On 10th March, 1934, Nabakumar Singh Dudhoria, a representative of Calcutta, raised the issue of German doctors practising in India in the Central Legislative Assembly. Actually, he had taken up the issue following the All-India Medical Council’s objection of allowing the German doctors to practise in India. According to the native dentists and doctors, the medical profession was already overcrowded and letting European doctors to practice would be an attack on the interests of Indian medical fraternity. The members of the assembly were divided over the issue.
The reason behind this furore was Hitler and his Nazi regime. Since 1933, German Jews had been taking refuge in other countries including India. In 1934, A.W Rosenfeld and A Lesser formed a Jewish Relief Association (JRA) to help the penniless Jews arriving in India. Among these refugees a few were doctors. In fact, there were less than ten German doctors practising in India, all in Bombay, when the issue was raised by the All-India Medical Council (AIMC) and hence members of the assembly. AIMC passed a resolution urging the government to limit the practice of medicine to the Indian doctors and stop Germans practicing in India. Even the government was bewildered by the fact that less than ten doctors could threaten the whole medical community in India.
Newspapers at that time reported, as the reason of this anxiety among native doctors, that the German doctors were attracting more patients because “their method of examination, taking medical history, personal interest and time taken for each, scrupulous concern for fact and detail, cooperation of the various doctors who confer together to get a correct diagnosis, and the prominent position occupied by Germany in the medical world.” So even a few of them were posing a threat to the Indian doctors.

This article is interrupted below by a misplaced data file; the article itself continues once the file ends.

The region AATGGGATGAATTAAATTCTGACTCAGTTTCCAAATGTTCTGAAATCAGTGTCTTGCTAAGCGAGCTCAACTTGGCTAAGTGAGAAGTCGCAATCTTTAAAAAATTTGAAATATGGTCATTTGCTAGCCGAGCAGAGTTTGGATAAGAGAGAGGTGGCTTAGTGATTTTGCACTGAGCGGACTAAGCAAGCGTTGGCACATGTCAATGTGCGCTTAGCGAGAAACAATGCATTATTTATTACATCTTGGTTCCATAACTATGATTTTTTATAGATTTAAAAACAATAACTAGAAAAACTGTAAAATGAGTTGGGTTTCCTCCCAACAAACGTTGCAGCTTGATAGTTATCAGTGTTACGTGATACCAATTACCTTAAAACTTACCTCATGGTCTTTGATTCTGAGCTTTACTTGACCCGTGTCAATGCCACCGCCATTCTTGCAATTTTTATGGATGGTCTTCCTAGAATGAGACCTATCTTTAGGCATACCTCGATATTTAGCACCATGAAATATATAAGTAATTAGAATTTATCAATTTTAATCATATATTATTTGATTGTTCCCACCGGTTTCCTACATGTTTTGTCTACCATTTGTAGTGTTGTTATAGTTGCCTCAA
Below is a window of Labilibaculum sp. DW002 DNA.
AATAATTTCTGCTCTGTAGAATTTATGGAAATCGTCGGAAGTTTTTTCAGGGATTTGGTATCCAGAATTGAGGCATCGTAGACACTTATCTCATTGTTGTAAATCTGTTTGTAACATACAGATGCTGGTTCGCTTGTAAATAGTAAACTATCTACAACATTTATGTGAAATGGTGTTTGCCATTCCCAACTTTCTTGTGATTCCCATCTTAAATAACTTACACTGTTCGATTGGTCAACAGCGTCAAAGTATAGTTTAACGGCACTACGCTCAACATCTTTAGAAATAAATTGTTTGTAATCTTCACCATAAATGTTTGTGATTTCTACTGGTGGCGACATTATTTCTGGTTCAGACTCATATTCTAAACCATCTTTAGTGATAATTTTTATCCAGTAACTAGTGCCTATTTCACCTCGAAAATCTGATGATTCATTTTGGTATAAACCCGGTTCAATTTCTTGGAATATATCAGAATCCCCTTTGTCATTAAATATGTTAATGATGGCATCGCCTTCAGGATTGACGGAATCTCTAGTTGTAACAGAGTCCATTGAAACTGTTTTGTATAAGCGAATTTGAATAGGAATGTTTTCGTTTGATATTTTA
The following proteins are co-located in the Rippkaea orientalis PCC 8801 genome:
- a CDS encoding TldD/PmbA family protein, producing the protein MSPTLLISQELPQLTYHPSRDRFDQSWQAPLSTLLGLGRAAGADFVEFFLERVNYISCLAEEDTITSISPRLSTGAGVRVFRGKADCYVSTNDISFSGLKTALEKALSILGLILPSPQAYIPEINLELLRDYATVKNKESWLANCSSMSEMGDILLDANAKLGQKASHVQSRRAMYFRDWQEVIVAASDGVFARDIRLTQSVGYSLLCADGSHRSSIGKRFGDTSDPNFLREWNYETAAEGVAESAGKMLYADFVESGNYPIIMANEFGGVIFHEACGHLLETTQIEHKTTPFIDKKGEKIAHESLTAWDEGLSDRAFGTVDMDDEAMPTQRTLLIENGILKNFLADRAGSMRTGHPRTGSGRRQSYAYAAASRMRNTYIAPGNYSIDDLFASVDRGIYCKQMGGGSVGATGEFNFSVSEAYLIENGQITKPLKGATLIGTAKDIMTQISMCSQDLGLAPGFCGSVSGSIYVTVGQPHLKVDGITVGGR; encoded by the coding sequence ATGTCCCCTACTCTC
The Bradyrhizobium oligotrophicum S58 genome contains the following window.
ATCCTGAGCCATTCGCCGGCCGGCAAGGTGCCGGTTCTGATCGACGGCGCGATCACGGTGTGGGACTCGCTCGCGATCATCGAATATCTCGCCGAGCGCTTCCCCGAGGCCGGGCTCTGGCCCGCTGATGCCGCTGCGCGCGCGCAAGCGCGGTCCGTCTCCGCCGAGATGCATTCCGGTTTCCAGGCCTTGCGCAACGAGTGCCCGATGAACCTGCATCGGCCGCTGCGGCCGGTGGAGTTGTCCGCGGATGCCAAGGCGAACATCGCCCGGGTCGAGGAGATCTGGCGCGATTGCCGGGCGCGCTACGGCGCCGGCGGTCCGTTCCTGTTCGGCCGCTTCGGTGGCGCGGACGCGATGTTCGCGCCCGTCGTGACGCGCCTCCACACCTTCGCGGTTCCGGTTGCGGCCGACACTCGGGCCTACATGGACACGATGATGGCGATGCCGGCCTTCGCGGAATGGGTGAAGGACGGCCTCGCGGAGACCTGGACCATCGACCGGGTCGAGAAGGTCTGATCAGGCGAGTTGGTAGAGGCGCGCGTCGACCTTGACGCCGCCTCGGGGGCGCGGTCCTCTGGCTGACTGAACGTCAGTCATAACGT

AIMC reiterated the demand of a ban on German refugee doctors again in 1938. They argued that the principle of reciprocity, since Indian doctors were not allowed to practice in Germany therefore Germans should not be allowed in India, demanded that medical practice of the German doctors be banned. Manu Subedar raised this issue, in 1939, in the legislative assembly. He asked why the government was not sending the German Jews back. At this time forty-two German doctors were practicing in India thus ‘threatening’ the entire Indian medical community.
The press led by Bombay Chronicle, Free Press Journal and Bombay Sentinel demanded that any ban on German doctors would be against the Indian culture of welcoming the people in distress and providing them shelter. They argued that it would be inhuman to not allow these doctors to practice when they were forced out of their countries by the Nazi regime.
The German Jewish doctors kept practicing in India till the end of the War and returned after the defeat of Hitler. Yet, this episode reflects upon the problems refugees had to face.
(Author is a well known historian)